Looks like December will join this list.
Know the Science:
This is no great surprise to us. Temperatures have been running well above normal most of the year here at the farms; and for the past few years, our highs and lows have typically run a bit higher than historic averages. Last year the trend continued, and so far this year, it is still continuing. Although humans may enjoy unseasonably warm weather, above normal temperatures stress plants and animals.
According to NASA, 97% of climate scientists agree that global warming and resultant climate change is a reality and most likely due to human activity. http://climate.nasa.gov/scientific-consensus/.
Here is NOAA on the human causes of climate change and global warming. http://oceanservice.noaa.gov/education/pd/climate/factsheets/howhuman.pdf
Last Week (12/11-12/17): Once again, we were above normal every day last past week. It looks like we broke or tied the record high twice (85s on Saturday and Sunday). The closest to normal we got was 79 degrees on Tuesday – when normal is 72.
This Week (12/18-12/24): We’ll have a little rain on Friday AM ahead of a weak front. Looks like we’ll get a degree or two below normal for one day (Saturday 12/19), then back to above normal for the rest of the week – and mid- to upper-80s by the end of the week.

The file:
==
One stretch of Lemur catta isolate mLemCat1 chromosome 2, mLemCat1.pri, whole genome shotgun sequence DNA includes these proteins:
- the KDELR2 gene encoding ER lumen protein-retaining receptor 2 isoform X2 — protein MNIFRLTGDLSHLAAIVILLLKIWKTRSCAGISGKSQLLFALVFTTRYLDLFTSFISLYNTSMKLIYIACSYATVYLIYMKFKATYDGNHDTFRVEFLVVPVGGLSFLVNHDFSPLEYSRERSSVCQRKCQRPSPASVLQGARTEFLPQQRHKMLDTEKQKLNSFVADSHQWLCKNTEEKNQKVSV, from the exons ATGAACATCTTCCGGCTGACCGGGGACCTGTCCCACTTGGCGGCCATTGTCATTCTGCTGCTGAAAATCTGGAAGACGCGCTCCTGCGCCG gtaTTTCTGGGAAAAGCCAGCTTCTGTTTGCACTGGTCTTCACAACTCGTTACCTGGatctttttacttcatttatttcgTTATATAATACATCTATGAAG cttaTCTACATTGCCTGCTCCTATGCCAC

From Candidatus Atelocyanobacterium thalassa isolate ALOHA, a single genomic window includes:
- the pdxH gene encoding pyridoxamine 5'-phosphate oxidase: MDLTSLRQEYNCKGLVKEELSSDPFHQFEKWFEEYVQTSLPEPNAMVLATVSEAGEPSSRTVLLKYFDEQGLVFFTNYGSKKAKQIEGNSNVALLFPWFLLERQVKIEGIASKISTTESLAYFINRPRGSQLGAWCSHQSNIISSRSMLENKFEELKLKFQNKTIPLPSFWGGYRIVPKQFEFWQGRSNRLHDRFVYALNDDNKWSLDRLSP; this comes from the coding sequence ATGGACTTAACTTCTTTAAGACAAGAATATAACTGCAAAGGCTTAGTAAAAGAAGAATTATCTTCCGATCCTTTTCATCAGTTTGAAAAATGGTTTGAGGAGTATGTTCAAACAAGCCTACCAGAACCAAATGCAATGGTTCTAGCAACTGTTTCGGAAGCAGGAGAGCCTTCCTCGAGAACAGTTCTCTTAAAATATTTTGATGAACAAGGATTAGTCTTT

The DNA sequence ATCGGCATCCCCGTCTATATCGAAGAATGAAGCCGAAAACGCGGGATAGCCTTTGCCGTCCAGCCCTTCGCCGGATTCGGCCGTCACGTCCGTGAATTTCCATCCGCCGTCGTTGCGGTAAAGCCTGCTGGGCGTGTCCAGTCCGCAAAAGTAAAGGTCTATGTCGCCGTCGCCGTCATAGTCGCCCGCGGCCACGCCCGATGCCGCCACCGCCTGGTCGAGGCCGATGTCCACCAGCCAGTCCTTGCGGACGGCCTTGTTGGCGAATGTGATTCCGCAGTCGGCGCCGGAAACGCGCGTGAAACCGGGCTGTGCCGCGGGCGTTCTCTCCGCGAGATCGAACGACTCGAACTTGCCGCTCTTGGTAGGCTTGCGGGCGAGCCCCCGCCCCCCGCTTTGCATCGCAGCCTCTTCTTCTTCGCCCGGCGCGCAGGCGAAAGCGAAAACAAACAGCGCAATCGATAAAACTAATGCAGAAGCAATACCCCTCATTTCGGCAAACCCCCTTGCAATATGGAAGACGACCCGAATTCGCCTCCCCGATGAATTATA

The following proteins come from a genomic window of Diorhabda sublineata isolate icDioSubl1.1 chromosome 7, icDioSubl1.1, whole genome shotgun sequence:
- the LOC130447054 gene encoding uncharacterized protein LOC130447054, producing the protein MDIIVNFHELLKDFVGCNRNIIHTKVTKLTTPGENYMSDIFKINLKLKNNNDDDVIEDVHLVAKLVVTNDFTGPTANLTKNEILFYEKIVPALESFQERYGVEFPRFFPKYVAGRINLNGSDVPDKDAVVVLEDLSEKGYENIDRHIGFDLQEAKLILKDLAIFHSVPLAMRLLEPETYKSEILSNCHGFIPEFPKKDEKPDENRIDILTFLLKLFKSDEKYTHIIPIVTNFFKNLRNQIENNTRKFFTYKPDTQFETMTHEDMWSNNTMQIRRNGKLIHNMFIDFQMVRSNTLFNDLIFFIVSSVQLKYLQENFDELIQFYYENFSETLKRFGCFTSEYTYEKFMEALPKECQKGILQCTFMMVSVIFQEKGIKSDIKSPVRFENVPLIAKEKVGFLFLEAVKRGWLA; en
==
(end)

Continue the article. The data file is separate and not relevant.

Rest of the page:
We heard another new way of slating the weather reports to “normalize” the significant aberration in weather we are experiencing due to Climate Change: “It is not uncommon for cold fronts to last only a day or two – then back to higher temperatures.” Well, this is correct, but note that what is omitted in this knowledgeable assertion is the more important fact (and newsworthy observation) is that (1) the cold front brings temperatures only to normal, and (2) the high temperatures are record-breaking or near record highs.
Cold fronts typically take us into the 50s and 40s, then rebound to 60s and 70s. Not so, in Climate Change Florida. Now, cold fronts (if we get them at all) bring us temperatures in the 60s or 70s, with rebounds to 80s. This week’s cold front will take us to the low 50s or upper 40s – which is unusual.
Now, of course, this fall has been abnormally hot, and this is clearly related to Global Warming and Climate Change. It is also likely related to the El Nino (“The Boy”), the weather pattern that brings us warmer falls and winters. Next year will be different, and probably not as hot; but the fact that we are so very very hot, and setting records every week, offers rather compelling evidence that Global Warming is impacting Florida in a major way.
This is exactly what Climate Change looks like. This is how Global Warming works: Three months of fall, with nearly very day’s high above normal, record-breaking highs occurring regularly, and setting all-time record highs for each month.
Most likely we will not be as hot next year as we have been in this year’s climate-change fall. But in the very near future another fall will come with temperatures even hotter than this one, and we will have hotter falls than that in years to come.
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PO Box 596 ● New Port Richey, Florida 34656-0596